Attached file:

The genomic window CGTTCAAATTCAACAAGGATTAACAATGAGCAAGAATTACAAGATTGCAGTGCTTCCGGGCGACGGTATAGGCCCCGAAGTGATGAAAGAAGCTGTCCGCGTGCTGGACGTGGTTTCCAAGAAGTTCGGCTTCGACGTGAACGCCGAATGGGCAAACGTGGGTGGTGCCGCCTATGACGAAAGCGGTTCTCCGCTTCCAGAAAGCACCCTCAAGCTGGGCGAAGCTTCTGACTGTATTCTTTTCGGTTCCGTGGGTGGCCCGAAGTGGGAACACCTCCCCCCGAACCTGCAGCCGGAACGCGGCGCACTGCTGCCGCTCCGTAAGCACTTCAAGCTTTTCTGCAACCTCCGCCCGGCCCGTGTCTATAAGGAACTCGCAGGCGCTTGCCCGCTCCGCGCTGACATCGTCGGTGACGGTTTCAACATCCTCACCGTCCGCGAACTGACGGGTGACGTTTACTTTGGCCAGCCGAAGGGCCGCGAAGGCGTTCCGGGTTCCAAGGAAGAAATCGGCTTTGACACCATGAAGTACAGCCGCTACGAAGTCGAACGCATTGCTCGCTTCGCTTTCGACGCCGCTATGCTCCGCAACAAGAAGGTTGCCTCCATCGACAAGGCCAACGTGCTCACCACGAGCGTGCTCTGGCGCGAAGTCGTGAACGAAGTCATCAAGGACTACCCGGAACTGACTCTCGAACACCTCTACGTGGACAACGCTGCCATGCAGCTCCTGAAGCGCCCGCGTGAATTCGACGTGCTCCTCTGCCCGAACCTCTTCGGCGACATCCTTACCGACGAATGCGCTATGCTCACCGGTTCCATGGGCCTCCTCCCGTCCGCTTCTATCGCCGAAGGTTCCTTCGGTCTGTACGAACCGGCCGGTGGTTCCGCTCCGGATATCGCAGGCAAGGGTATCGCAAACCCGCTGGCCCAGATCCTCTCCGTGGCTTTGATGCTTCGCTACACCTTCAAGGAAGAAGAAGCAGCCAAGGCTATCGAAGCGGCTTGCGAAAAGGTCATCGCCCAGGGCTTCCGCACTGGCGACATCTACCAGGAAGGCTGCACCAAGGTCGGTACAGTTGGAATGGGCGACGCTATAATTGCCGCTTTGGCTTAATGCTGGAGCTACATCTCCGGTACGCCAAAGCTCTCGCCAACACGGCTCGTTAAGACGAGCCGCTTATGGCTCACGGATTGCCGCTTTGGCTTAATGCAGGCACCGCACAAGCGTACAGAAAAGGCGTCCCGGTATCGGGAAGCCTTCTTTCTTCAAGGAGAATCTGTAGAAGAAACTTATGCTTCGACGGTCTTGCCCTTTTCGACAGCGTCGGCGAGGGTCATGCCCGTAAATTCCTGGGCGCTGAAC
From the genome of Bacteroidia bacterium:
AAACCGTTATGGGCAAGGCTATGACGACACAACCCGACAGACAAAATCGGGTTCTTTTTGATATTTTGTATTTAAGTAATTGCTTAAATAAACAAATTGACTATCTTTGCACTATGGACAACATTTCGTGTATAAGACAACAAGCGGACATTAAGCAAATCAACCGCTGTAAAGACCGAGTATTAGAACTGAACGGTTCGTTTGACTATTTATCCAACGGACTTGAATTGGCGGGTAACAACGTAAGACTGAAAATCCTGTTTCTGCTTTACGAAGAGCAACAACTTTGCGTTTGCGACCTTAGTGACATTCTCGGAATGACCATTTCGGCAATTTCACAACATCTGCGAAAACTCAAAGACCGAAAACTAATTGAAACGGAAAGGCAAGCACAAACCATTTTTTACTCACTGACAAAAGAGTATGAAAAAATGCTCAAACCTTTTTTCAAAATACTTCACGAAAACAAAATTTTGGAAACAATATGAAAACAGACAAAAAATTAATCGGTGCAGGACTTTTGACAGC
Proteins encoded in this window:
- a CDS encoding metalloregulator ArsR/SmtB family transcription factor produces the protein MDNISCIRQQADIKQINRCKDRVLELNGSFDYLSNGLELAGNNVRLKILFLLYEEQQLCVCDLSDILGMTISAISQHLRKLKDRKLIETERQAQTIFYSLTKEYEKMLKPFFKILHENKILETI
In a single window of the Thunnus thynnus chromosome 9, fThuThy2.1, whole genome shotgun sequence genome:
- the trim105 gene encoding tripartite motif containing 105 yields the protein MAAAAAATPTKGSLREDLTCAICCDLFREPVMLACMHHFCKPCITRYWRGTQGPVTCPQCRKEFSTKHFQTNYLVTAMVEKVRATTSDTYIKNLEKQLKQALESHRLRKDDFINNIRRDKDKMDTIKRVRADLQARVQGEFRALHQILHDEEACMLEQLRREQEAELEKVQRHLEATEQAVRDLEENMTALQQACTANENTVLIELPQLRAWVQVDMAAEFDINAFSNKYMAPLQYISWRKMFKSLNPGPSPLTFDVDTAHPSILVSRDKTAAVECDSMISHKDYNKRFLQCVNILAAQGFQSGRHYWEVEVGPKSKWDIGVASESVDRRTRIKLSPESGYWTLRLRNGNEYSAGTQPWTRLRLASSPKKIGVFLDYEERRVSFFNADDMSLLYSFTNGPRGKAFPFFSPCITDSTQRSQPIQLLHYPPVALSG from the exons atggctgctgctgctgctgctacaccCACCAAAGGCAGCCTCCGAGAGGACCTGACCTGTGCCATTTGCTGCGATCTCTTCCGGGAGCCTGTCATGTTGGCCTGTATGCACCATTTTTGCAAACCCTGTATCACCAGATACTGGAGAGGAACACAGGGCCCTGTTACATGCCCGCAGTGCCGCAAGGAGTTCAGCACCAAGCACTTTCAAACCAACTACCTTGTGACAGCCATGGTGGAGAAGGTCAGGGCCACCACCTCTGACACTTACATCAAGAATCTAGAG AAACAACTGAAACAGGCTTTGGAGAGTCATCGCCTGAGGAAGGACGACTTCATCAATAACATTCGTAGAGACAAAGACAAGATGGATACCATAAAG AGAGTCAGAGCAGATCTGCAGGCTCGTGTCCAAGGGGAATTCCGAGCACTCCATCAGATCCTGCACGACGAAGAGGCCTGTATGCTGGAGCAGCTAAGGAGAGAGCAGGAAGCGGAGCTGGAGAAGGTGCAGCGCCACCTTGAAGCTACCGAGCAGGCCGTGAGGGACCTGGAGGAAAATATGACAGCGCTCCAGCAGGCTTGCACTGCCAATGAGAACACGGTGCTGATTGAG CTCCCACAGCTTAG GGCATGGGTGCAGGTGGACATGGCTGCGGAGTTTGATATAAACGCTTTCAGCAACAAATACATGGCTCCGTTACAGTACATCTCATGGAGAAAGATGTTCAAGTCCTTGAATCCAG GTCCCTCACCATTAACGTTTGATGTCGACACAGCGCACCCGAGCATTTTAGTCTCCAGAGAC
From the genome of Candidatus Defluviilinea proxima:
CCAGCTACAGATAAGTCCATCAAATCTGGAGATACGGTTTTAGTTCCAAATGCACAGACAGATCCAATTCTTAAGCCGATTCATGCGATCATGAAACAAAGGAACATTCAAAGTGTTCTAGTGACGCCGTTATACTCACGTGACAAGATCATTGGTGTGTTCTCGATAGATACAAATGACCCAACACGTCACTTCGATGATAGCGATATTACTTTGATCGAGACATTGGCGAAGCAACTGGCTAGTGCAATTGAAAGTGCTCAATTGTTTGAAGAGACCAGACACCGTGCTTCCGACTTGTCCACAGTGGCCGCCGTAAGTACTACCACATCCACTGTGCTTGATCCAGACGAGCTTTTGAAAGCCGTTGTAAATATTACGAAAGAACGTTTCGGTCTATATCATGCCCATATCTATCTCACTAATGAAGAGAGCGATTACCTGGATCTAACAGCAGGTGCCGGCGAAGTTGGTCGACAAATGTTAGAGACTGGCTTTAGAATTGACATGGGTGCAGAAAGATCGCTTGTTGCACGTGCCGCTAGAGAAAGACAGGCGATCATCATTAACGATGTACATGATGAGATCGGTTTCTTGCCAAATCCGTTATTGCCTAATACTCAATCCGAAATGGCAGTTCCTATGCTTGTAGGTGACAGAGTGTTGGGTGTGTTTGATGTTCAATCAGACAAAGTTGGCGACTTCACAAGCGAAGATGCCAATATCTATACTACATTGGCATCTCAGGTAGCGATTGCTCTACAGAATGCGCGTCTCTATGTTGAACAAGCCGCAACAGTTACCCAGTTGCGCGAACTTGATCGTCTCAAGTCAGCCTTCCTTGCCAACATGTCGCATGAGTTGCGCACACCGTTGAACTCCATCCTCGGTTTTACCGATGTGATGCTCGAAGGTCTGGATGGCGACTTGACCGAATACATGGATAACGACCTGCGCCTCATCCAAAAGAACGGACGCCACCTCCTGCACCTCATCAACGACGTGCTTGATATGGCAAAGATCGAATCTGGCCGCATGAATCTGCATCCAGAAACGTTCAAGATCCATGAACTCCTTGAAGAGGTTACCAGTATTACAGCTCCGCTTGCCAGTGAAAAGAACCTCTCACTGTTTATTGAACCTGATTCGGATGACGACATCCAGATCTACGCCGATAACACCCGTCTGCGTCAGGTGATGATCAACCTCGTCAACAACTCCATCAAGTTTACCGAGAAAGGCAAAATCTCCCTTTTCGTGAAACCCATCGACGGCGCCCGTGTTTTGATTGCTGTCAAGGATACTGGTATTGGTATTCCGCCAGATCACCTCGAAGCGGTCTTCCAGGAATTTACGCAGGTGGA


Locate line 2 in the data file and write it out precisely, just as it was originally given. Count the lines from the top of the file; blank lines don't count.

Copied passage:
From the genome of Bacteroidia bacterium: